Why Does the Okapi Have Zebra-like Stripes?
Why Does the Okapi Have Zebra-like Stripes? The okapi markings, which seem very bold to us, give the animal great camouflage when hiding in the partial sunlight that filters through the dense rain forest. The stripes may also help a young okapi follow its mother through the dark forest, and they may help adults find each other, too.
The okapi’s dark purplish or reddish brown fur is dense and feels like velvet. It’s also oily, so water slides right off, keeping the okapi dry on rainy days. Only the males have horns, which are covered by skin and are short and slant backwards so they won’t get tangled in forest branches.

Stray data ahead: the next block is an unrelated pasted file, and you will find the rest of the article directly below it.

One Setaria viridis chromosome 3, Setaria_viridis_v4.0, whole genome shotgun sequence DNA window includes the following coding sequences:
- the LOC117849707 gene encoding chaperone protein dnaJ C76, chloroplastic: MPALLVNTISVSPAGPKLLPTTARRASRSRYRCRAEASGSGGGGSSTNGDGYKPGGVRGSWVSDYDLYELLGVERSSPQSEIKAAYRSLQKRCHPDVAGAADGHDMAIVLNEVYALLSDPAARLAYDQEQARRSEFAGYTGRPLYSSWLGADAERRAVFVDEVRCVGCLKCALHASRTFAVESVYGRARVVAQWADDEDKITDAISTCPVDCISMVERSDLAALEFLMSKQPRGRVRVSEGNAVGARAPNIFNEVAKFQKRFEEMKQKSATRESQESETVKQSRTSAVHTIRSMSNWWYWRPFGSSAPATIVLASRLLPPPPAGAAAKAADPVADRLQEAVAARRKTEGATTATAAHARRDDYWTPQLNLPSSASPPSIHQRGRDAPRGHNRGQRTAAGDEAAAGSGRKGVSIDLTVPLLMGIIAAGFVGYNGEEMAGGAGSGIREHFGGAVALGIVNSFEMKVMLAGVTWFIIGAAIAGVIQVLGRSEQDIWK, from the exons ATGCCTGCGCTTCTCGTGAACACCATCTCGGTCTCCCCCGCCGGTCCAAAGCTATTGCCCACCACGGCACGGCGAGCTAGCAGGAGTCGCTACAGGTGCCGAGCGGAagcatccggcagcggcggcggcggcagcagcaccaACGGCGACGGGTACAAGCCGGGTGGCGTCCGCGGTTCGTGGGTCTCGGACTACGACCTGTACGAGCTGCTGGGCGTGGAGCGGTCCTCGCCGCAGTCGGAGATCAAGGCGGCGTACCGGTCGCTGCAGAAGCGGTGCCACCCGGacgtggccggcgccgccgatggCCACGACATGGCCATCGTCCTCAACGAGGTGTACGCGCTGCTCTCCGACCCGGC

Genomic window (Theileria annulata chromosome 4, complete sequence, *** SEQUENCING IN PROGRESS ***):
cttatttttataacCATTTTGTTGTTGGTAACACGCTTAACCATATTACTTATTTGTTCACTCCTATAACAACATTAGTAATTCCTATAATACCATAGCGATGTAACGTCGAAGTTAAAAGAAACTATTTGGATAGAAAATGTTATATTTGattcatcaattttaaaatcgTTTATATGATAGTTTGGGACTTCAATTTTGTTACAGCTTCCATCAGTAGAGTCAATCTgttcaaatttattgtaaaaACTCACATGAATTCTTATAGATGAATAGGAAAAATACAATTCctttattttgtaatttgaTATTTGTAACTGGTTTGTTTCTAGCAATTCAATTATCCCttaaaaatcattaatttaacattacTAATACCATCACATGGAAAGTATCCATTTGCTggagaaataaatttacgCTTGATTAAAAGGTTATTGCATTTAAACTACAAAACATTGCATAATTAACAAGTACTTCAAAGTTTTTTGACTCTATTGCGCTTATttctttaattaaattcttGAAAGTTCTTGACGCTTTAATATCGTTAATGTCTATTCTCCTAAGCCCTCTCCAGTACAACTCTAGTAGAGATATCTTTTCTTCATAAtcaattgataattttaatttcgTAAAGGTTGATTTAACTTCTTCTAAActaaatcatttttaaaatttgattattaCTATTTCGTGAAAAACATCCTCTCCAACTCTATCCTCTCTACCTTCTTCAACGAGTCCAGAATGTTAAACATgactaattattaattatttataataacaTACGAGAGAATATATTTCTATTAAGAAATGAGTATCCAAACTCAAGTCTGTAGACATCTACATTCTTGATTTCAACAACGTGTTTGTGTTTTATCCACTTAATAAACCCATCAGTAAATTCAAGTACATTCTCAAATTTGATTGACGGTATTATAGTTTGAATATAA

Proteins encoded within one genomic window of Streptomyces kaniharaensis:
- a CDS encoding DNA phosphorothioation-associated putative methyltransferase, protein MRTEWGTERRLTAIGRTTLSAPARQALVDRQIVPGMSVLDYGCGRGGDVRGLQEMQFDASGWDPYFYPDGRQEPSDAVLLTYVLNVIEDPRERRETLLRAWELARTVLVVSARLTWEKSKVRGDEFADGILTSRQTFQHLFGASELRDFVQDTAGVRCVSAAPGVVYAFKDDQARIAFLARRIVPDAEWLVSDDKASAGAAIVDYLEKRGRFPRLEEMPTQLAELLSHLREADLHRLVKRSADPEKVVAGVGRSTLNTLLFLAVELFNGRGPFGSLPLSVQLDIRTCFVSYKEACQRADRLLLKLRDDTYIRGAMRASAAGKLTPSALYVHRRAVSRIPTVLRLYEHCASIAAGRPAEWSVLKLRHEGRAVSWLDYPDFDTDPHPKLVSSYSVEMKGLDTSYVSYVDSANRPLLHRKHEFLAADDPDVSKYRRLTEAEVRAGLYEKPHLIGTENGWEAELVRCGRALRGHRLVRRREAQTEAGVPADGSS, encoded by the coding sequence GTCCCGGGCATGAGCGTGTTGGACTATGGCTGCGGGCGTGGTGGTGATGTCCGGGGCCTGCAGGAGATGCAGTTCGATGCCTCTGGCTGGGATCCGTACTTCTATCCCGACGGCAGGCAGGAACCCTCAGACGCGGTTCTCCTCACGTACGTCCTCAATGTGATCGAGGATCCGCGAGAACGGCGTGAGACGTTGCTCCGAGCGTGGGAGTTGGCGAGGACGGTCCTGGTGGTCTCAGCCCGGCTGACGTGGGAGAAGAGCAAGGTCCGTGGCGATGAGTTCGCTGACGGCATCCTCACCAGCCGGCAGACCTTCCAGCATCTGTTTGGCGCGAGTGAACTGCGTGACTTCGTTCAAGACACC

The okapi is a mammal belonging to the giraffe family. Also known as ‘forest giraffe’, it is native to the Ituri rainforest in the Democratic Republic of Congo, Africa. The okapi lives a secluded life and was not discovered until 1900 by explorer Sir Harry Johnson.
It is shorter than the giraffe and has stripes on the legs, reminiscent of the zebra. The okapi is a beautiful and unusual animal. With its white-and-black striped hindquarters and front legs, it looks like it must be related to zebras! But take a look at an okapi’s head, and you’ll notice a resemblance to giraffes.
The okapi is indeed the only living relative of the giraffe. Like a giraffe, the okapi has very large, upright ears, which catch even slight sounds, helping the animal avoid trouble. The okapi also has a long, dark, prehensile tongue, just like a giraffe’s, to help it strip the buds and young leaves from the understory brush of its rain forest home.